Vegan diets are the healthiest and safest for dogs, according to the largest study to date.
Yep, you read it right! New research has just confirmed what we have been barking about for a long time. Now in what the authors believe is the first large-scale study comparing vegan with meaty dog diets, the results suggest a nutritionally sound vegan diet could bring health benefits and fewer hazards to human’s best friend.
The study, led by Professor Andrew Knight of the University of Winchester and published in the reputable journal PLOS ONE, surveyed dog parents of more than 2,536 dogs. Exploring links between dog diet and health outcomes, it found that nutritionally sound (i.e., labeled ‘complete’) vegan diets are healthier and less hazardous than conventional or raw meat-based diets.
The dogs were fed either a conventional meat diet, a raw meat diet, or a vegan diet. The survey included questions about the dogs’ health, including how many times they visited the vet, what medication they were on, and other specific dog health issues. This peer-reviewed analysis finds vegan dogs visit the vet less often and require fewer medications.
“Our study is by far the largest study published to date,” said Prof Andrew Knight, at the University of Winchester, UK, and who led the study. “It revealed that the healthiest and least hazardous dietary choices for dogs are nutritionally sound vegan diets.”
“The raw meat diet appeared to have marginally better health outcomes,” he said. “But those dogs were significantly younger, which gives them a health advantage. A substantial body of prior studies has also shown that raw meat diets are much more contaminated with pathogenic bacteria and parasites. There’s a considerable body of study showing they are associated with bacterial and parasitic pathogens and protozoa [ single-celled organisms], which are more prevalent in the dogs and also the people in the same household, so they’re getting them either from the dog or the food they’re preparing,” he said. Obviously, a young pup is going to seem healthier than an older dog! Secondly, dogs on raw meat diets were less likely to be taken to a veterinarian. While this could be a sign of better health, prior research suggests that dog parents on raw meat diets are less likely to seek veterinary advice, probably because they know that vets do not support raw diets.
According to the FDA, Center for Disease Control (CDC), American Veterinary Medical Association, British Small Animal Veterinary Association, Canadian Veterinary Medical Association, World Small Animal Veterinary Association, and a host of other organizations, raw meat pet food is the diet most likely to introduce disease-causing bacteria into our pets and our homes.
Don’t take our word for it. You can read in the links given below –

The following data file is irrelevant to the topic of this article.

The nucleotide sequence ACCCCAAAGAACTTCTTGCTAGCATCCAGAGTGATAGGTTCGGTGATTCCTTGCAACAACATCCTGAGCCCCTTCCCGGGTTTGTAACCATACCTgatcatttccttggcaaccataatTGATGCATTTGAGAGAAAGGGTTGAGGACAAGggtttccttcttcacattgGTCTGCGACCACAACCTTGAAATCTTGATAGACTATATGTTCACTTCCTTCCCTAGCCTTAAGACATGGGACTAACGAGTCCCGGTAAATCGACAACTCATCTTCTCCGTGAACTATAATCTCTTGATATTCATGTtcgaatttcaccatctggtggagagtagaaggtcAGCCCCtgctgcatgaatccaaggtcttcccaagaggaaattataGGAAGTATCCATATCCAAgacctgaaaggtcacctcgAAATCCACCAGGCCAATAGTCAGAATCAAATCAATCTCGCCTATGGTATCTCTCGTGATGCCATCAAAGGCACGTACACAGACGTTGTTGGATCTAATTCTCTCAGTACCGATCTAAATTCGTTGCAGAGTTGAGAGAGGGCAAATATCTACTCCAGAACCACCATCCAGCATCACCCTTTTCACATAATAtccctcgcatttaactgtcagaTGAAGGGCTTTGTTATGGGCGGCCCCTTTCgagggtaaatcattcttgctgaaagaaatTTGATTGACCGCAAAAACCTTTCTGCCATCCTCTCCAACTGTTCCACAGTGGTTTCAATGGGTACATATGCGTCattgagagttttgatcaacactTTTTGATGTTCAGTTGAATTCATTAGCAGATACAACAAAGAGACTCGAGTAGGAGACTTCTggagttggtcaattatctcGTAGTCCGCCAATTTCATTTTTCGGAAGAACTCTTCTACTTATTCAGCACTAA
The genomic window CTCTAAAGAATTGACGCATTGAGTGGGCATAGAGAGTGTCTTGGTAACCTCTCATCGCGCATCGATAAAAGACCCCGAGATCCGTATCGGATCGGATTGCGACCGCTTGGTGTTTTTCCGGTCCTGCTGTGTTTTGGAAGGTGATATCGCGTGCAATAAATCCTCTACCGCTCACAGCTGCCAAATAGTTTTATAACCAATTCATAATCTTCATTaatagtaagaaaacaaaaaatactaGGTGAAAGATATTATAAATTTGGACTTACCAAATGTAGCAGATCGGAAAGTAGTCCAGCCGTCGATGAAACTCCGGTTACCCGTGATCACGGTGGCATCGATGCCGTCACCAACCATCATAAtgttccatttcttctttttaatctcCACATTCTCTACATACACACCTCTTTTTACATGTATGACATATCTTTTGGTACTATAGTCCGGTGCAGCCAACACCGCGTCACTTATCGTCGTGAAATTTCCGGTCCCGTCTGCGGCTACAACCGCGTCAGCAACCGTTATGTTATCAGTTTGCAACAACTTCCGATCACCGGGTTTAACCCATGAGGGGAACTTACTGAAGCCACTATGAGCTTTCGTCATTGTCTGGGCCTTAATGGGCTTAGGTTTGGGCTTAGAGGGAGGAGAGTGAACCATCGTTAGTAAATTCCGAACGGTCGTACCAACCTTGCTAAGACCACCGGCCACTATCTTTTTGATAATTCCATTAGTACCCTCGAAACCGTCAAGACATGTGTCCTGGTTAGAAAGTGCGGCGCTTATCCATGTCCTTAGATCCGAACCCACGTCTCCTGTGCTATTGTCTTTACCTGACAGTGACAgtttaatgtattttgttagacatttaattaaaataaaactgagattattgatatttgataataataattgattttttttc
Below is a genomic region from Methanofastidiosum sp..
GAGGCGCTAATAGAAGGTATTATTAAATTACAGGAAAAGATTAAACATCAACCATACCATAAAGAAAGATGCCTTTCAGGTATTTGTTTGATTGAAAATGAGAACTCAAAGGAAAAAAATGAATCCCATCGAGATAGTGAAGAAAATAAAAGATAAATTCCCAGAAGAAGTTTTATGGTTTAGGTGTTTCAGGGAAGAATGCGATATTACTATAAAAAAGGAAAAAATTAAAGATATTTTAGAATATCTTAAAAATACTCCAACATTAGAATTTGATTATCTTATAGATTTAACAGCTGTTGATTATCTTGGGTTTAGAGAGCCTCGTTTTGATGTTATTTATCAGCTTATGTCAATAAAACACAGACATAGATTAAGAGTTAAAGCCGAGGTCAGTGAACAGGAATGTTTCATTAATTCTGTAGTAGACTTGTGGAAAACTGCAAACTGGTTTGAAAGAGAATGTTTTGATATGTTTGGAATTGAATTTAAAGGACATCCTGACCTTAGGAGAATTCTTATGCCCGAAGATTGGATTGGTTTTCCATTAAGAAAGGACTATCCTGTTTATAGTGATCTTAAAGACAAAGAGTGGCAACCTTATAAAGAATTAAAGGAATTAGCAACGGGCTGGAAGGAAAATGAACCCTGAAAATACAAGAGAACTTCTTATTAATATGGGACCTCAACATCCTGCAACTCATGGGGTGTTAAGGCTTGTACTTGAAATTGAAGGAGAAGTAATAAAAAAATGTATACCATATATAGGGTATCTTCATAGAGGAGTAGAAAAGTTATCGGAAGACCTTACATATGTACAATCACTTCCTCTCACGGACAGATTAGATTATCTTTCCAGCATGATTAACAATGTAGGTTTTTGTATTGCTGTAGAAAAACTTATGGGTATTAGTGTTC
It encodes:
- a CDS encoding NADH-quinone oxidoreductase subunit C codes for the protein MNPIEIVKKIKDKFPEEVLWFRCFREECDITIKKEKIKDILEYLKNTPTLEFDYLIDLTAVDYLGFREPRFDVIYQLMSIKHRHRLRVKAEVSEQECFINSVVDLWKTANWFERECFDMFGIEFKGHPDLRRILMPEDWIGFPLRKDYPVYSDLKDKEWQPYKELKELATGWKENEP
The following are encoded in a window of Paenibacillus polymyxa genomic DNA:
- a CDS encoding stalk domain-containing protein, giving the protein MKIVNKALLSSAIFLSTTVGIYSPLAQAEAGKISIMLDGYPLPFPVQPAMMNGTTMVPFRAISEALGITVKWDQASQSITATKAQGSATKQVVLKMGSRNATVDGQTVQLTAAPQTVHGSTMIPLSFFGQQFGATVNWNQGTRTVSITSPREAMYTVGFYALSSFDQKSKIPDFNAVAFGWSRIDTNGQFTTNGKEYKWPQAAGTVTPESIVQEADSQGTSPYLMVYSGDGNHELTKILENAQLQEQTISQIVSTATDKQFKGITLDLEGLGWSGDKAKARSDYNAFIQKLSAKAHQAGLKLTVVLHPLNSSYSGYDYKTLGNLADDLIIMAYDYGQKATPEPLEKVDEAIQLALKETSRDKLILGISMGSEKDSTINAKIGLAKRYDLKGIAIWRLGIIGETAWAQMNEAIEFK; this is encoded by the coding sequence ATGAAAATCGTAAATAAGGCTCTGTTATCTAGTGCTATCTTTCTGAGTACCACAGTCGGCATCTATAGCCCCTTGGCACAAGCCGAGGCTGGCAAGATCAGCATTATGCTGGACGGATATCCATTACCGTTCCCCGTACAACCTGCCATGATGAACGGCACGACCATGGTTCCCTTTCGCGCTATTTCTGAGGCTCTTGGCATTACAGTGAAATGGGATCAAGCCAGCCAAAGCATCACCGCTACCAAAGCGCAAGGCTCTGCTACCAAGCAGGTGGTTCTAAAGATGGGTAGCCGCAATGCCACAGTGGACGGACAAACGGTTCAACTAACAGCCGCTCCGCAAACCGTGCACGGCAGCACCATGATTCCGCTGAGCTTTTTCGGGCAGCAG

- On concerns around feeding raw meat diets to dogs in Journal of the American Veterinary Medical Association (2001)
- The nasties in raw meat-based diets for cats and dogs in Veterinary Record (2018)
- Risks to the wider household when feeding raw meat diets to dogs are reviewed in One Health journal (2021)
- Parasite risks from raw meat-based diets for pets in Companion Animal (2020)
- Bacterial contamination in raw pet food (Lefebvre S. L., et al. “Evaluation of the Risks of Shedding Salmonellae and Other Potential Pathogens by Therapy Dogs Fed Raw Diets in Ontario and Alberta.” Zoonoses Public Health),
Among the findings were that 17% of dogs on conventional diets had four or more visits to the vet over the course of a year, compared with 9% for those on vegan diets and 8% for those on raw meat diets. The percentage of dogs reported to have suffered from health disorders was 49% for the conventional diet, 43% for the raw meat diet, and 36% for the vegan diet.
Survey-based studies cannot reveal the reasons for their results but Knight suggested weight problems might be an important factor: “One of the most common health problems for dogs is being overweight or obese and it is unfortunately common that when we do tests on the commercial meat-based diets, there are more calories. We also know the health hazards associated with overconsumption of meat and dairy for people and it’s often the same ingredients,” he said, although in some countries pet food can contain meat deemed not fit for human consumption.
Of course, if you’ve been feeding Freshwoof or a vegan diet designed by a nutritionist, this probably isn’t news to you! Those of us with pups living life on the veg can already see how much healthier and happier they are on a meat-free diet. But if you're worried about the novelty of vegan dog food, this study shows that a plant-based diet is not just safe, but potentially safer for your dog than a regular meat-based diet.